Poser Pro 11 (opens in new tab) comes with many new features and tweaks, including Smooth Translation of Joints, adaptive rigging, area lights, volumetric materials and caustics, subdivision morph targets, metrics and an FBX exporter. Of course, the standout feature from this release is the new PBR renderer, SuperFly.
Based on a forked version of Blender's Cycles, it brings Poser's rendered output on par with Reality, the Lux-based PBR plug-in for Poser, and Daz Studio's iRay.
Alas, the SuperFly implementation could have benefited from a little less reverence and a little more functionality. This is because Smith Micro – makers of all things Poser – are very loyal to Poser's original, iconic, late 90s MetaCreations interface and workflow. This could be the reason why the Advanced Material Room has not been modified much to facilitate Cycle's many nodes with features commonly found in a node-based environment, like grouping, zooming, and tidying functionality. Instead, you navigate via a horizontal and vertical slider, no matter how many nodes you have in the room.
In addition, the renderer is not as fast as iRay and Reality, and its settings can be confusing, especially for many of the ready-to-render novices Poser caters to. Even though render speed will always depend on CPU, GPU, the amount of content in your scene, and its various shaders, a CPU SuperFly render of a glass, wine, five lights and a backdrop should not take over 12 hours to render on super high settings with caustics. One issue could be that once you select CPU or GPU, and then select a preset, your selected hardware will jump back to your CPU. If you're not aware of this, you can get into some very long render times indeed.
Poor user guidance
As for the quality of the output, once you get familiar with the new renderer and its workflow it is actually a relief to be able to do good metal, volumetric and caustic renders in Poser without having to use Reality or Octane. However, Smith Micro have not been good at documenting how to go about this, unlike freeware Daz Studio, who added shaders, lights and ready-to-render scenes to analyse for users new to iRay.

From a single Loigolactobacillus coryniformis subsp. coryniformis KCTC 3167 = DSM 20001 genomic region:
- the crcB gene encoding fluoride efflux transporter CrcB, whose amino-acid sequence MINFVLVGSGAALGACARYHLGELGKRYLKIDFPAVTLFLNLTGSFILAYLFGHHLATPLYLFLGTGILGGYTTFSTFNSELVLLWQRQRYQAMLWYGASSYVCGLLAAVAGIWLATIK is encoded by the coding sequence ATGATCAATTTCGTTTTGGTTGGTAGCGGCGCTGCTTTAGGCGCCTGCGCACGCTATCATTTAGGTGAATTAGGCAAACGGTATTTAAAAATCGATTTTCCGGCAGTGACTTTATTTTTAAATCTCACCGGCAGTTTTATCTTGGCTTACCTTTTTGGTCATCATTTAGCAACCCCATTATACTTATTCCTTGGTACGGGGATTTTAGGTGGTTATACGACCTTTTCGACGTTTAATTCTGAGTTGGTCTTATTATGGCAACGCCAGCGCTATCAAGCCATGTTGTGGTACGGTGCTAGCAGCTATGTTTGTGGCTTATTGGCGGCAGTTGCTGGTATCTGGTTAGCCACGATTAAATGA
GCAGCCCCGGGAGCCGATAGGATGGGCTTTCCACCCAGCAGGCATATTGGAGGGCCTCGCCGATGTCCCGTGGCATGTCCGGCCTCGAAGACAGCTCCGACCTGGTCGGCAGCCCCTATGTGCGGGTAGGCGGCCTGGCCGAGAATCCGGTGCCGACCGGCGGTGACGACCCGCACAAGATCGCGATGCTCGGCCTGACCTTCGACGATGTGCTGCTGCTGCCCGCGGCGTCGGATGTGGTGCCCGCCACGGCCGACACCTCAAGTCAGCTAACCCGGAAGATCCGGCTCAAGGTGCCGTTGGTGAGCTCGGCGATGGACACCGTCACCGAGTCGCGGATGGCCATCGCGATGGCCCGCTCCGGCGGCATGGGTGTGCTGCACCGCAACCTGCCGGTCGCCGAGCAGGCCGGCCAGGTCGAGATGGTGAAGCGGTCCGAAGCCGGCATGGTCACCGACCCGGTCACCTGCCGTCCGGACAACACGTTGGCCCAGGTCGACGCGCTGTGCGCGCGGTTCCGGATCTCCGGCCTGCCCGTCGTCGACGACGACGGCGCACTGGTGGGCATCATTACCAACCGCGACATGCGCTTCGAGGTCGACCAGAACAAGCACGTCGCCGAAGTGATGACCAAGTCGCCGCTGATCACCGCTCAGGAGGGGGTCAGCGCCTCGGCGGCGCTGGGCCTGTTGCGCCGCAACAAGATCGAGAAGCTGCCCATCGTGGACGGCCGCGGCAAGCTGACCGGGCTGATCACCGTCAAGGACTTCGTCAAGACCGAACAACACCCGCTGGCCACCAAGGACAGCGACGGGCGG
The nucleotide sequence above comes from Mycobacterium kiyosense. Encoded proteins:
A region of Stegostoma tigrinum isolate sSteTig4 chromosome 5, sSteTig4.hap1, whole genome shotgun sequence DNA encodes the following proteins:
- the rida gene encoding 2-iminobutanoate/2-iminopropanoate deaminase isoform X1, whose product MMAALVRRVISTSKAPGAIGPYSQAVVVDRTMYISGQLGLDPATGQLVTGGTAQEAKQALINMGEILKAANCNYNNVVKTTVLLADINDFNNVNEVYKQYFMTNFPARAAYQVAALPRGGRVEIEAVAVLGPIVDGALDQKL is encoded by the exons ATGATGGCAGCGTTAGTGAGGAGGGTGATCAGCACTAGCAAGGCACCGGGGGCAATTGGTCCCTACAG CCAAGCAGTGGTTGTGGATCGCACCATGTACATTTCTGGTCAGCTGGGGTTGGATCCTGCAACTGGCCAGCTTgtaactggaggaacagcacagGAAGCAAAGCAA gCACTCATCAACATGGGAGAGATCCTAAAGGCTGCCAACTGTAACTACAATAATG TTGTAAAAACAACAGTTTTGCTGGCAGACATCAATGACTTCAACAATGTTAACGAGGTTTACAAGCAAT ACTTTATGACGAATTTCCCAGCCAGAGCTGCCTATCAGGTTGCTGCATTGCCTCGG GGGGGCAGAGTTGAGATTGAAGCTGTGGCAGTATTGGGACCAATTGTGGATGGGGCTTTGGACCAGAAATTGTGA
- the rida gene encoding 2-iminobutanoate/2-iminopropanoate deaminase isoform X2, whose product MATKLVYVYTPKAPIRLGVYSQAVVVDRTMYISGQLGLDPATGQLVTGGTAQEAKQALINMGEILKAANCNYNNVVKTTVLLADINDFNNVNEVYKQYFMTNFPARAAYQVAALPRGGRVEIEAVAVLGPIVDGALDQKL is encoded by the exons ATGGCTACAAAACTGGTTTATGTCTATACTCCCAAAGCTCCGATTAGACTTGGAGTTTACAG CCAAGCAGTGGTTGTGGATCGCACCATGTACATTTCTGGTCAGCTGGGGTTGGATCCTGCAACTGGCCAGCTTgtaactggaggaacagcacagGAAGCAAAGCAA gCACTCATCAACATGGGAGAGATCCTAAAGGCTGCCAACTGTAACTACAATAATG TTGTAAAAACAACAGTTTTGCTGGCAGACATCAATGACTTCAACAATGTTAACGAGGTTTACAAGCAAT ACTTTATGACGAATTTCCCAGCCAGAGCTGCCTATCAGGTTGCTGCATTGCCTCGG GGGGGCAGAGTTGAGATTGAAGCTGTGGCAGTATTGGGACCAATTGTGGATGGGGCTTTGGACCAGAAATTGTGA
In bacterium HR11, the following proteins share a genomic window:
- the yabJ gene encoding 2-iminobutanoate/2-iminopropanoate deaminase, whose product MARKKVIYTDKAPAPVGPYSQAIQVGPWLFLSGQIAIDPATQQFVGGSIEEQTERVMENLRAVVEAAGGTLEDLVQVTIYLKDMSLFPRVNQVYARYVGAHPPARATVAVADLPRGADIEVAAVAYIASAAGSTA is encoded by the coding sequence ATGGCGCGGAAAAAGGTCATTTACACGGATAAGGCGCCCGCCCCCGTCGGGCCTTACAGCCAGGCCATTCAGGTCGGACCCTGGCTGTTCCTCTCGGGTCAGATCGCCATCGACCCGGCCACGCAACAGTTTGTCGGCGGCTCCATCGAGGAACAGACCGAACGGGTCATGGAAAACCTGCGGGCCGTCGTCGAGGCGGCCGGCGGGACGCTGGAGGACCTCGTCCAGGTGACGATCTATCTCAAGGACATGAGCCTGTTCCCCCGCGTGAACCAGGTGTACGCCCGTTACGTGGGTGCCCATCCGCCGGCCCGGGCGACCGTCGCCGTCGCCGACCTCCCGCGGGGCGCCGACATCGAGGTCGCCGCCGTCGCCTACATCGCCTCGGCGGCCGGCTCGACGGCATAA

Instead, you get outdated links to poser.com and two chapters in the manual explaining the dialog and the nodes, in addition to some mentions here and there, and the response, "Yes, there is a learning curve" when people ask about SuperFly in the Poser forums. To quote a user in the RDNA forum: "This is like explaining the plus sign, and then expecting users to do complex algebra."
Features with potential
Despite the growing pains of a new renderer, the other new features fare better. For content creators, the new ability to create handles for dresses, cloaks and skirts is a godsend, and Smooth Translation of Joints actually does add more, and better control to figure rigging. Adaptive Rigging for Morph Dependent Joint Centers does ease the tweaking of conforming garments to fit figures morphed from dwarf to orc-size easier.
In addition, you can now create morph targets on subdivision levels and export them. To boot, real world-based Area Lights beef up realism in renders, and Actor Selection History functions, like the Photoshop History brush, are superhandy when you're building your scene and still working out its look and figures. Together with the configurable Autosave they do help ease your workflow, like many of the other features.